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5 Non-Team USA Guys You Gotta Watch in FIBA

You know the Team USA guys + Giannis + Jokić. Here are some other guys you should know.

Domantas Sabonis mobile
Domantas Sabonis / VCG/Getty Images

The easy storyline of the 2019 World Cup is how “Team U-S-Meh” doesn’t have the top two players in the tournament—they would be Greece’s Giannis Antetokounmpo and Serbia’s Nikola Jokić. While this is true, it’s both a played-out storyline and also neglectful to the idea that the NBA and FIBA do not run parallel. FIBA isn’t about having the best NBA player. It’s about having the most balanced roster that plays FIBA basketball.

 

Thanks to the growth of basketball, FIBA has flattened out. International rosters are more well rounded, and having the top player in the tournament is less impactful or newsworthy than it once was. Also, news flash: Many players on many international rosters are better than players on Team USA.

 

With that said, this list isn’t a ranking of the best international NBA players, because the NBA and FIBA do not run parallel. FIBA excellence isn’t associated with high-volume scoring in the same way the NBA’s best are evaluated, and some international players play with more confidence filled with their nation’s pride and a Molten brand basketball.

 

For example, Dennis Schröder earned All-Star consideration while on the Hawks (only two of the players on this list can say that), but he has shot 32.5% from the field in two losses on a German team with two other players with NBA experience.

 

These five make their teammates better and show us an extra FIBA gear without totally leaving their comfort zone.

Domantas Sabonis, Lithuania

Know who’s pumped to see Domantas Sabonis play in the FIBA World Cup? Old dudes. You know who Domantas’s dad is, right? Arvydas Sabonis. Best passing big ever.

 

But really, the younger Sabonis can hoop. Unlike a lot of the other NBA guys in FIBA whose offensive roles have been elevated with more touches and higher usage, Sabonis plays at a similar pace but higher efficiency. Through two victories against Senegal and Canada, he’s taken the third-most shots on the team, with splits of 11.5 PPG, 7.5 RPG, 3.5 APG shooting 50% from the field. 

 

Sabonis even logs regular minutes at center, enabling Lithuania to add shooter Mindaugas Kuzminskas (shoutout Knickstape) to the lineup and opening up driving lanes for slams like this.

Joe Ingles, Australia

As part of the loss to Australia in a Friendly, we were effectively required to include an Aussie on this list. And even though it was Patty Mills who dropped 30 and a game winner, it’s Joe Ingles who has torn up FIBA since, making an early case for tourney MVP.

 

Ingles is averaging 15 PPG, 7.5 RPG, 9 APG, with shooting splits of 59%/ 50%/ 80% and the highest efficiency rating in FIBA. 

 

All this while just attempting the third-most shots on his team, Ingles is the key to Australia’sgoing deep in this tournament. No small task, but if he can contain Sabonis and shoot within earshot of his current shooting splits, Australia should be able to advance past Lithuania in group play.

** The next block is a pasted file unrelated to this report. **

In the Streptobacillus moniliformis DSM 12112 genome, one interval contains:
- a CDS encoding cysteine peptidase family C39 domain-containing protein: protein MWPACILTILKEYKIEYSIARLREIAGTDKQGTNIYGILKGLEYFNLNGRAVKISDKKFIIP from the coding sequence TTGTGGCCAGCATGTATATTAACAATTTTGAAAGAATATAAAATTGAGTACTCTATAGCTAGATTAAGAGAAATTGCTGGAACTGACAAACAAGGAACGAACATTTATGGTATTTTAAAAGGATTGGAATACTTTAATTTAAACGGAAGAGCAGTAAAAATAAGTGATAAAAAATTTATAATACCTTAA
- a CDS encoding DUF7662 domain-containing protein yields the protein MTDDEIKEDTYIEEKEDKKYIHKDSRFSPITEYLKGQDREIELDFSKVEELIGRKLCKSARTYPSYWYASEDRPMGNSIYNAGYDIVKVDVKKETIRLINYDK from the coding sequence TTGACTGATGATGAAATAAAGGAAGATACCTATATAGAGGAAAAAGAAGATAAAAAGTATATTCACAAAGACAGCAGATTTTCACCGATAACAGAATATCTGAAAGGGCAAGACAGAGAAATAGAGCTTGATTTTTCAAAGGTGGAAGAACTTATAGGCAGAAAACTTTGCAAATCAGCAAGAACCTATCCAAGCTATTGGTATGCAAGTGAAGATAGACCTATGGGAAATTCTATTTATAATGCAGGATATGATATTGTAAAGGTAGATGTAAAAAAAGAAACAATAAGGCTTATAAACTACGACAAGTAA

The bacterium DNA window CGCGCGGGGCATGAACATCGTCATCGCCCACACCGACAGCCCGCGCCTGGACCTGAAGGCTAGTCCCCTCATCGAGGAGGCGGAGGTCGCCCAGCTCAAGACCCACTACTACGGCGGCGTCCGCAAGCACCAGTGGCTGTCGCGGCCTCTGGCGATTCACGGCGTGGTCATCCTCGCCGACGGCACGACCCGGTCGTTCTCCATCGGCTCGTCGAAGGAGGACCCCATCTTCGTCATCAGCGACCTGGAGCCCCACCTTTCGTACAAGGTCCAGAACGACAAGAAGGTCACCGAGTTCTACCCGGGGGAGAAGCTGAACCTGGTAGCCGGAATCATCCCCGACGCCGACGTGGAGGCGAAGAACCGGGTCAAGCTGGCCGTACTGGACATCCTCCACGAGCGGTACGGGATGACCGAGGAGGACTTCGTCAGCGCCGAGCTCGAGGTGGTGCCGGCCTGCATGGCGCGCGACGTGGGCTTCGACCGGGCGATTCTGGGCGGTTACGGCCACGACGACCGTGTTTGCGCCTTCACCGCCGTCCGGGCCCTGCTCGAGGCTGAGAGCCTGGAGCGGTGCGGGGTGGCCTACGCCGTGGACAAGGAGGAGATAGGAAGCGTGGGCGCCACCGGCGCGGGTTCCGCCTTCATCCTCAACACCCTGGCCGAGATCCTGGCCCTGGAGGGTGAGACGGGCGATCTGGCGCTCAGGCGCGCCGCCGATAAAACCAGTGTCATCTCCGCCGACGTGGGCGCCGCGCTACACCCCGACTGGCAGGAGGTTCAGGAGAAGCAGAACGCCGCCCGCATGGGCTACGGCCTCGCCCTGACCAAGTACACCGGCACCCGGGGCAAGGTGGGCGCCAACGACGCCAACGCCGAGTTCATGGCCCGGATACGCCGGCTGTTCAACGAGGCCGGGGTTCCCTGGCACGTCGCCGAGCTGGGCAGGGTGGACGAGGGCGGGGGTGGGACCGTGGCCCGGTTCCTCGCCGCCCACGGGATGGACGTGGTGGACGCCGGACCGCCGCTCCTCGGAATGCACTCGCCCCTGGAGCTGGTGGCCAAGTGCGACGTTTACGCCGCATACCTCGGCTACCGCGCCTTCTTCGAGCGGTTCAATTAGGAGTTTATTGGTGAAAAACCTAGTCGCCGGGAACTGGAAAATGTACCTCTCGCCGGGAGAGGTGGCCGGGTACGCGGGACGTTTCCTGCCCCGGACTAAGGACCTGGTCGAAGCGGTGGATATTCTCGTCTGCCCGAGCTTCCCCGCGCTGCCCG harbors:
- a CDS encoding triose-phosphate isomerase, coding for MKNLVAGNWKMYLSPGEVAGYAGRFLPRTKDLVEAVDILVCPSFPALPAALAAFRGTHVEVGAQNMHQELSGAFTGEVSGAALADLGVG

Rudy Gobert, France

Rudy Gobert is the most proven of the players on this list, being named to the All-NBA team twice. And because of the way his game is built—focusing on tip-ins, protecting the rim and freeing up teammates with clever screens—he’s a natural fit in any lineup, but especially FIBA. The FIBA rules that allow for what we refer to as offensive goaltending in the NBA make for easy buckets for the man who broke the NBA’s single-season dunk record in March of last season.

 

France is 2-0, and Gobert has been just as impressive. He put up 9 PTS, 9 REB and 5 BLKs in a 78-74 win against Germany, and then dropped 16, 13 and 2 on five of eight shooting in a blowout against Jordan where he took FIBA Player of the Game honors before subsequently being drug tested the next morning.

 

This year’s FIBA World Cup is loaded with frontcourt talent, and France is positioned to match up with the Lithuanian duo of Sabonis and Jonas Valančiūnas in the semi-finals.

Nikola Vucevic, Montenegro

Nikola Vucevic is the only player on the Montenegro roster with NBA-level talent. So unlike most of the NBA guys in FIBA forced to take shots that don’t come naturally to them, Vucevic will feel just like he’s in Orlando.

 

In fact, through two games, Vucevic has zero assists, though predictably he’s leading his team in scoring (13.5 PPG) while adding six boards a game. 

 

Unfortunately for Montenegro, they were paired in a pool with Greece, Brazil and New Zealand—and are already 0-2—so we’ve only got one game left of Montenegro Vooch.

Bogdan Bogdanovic, Serbia

This is what’s fun about FIBA. Bogdanović flutters among a crowded Sacramento Kings guard rotation—he’s their fifth leading scorer—but on Serbia he’s the clear go-to scoring option, akin to a mid-major college program with an NBA talent that fell into their lap.

 

Far from a mid-major, though, Serbia is Vegas’s pick as the most likely team to win the World Cup after Team USA. Ironically, it’s Jokić who earns most of the attention as the biggest threat to USA, but Bogdanović’s skill set is focused on where Team USA is most vulnerable. 

 

Bogdanović rarely wastes dribbles and doesn’t bother isolating defenders. Instead, he frees himself up on screens and handoffs and shoots from range, a dangerous scoring diet against a starting backcourt that struggles shedding screens.

 

And to this point, Bogdanović has been the tournament’s hottest scorer, scorching teams with an average of 24 PPG on 61.5 FG%, including shooting 65.2% from deep. Making me want to name my son Forch Forchheimer.

 

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